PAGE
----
You have nicely isolated your subjects without distractions in the frame.  It is effective.

-- hide signature --

Roel Hendrickx
lots of images: http://www.roelh.zenfolio.com

minniev Veteran Member • Posts: 3,945
Re: Fireworks

I think it's a pretty good photo of what you wanted to photograph: the two people in the near ground and the crowd in the distance, all watching a fireworks celebration similar to what we've all experienced somewhere/sometime. It does suffer from a color cast that borders on distracting (because of the streetlights of course). And the fireworks themselves might possibly be more interesting with certain settings, though I confess I've never mastered them. The one time I tried to take a real camera to a snazzy fireworks show I got hauled aside by Nashville PD and told it was illegal to photograph fireworks in Nashville (who knew?). My son, ever protective of his mother, almost got himself in serious trouble trying to put forth a legal-ish defense.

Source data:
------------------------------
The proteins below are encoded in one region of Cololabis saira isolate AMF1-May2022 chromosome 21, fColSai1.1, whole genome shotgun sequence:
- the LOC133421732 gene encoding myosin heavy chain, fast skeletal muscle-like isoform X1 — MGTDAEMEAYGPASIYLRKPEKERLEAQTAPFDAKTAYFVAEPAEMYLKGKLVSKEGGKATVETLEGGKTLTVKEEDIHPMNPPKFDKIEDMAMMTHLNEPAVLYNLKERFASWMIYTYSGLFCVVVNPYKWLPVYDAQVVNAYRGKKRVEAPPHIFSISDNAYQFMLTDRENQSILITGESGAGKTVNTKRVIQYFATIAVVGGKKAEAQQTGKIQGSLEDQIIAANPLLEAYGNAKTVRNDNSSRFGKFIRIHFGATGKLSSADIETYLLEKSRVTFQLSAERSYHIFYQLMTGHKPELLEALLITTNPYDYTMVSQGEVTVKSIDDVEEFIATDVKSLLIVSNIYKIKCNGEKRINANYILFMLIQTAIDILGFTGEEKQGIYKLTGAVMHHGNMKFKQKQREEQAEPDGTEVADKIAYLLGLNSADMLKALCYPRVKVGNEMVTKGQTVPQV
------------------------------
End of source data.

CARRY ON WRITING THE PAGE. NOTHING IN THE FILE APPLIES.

Do you shoot with the iPhone's native controls, Roel, or with something else?

RoelHendrickx wrote:

I went to photograph the big fireworks at 21.00 hours over the Danube in Budapest, on Szent Istvan Nap (Saint Stephen's Day, the Hungarian national holiday).

Not surprisingly, I found the people more interesting than the pyrotechnics.

(yes, another iphone image)

minniev Veteran Member • Posts: 3,945
Re: Searching for Lizards

Well, you found one. I think.

Did you take the photo and then conceive of photographing the photo?  In the same environment? Or did the photo come from an earlier time/place? You've left us to wonder which makes it more interesting but do fill us in on the backstory. It is quite a nice lizard with a most astounding tail.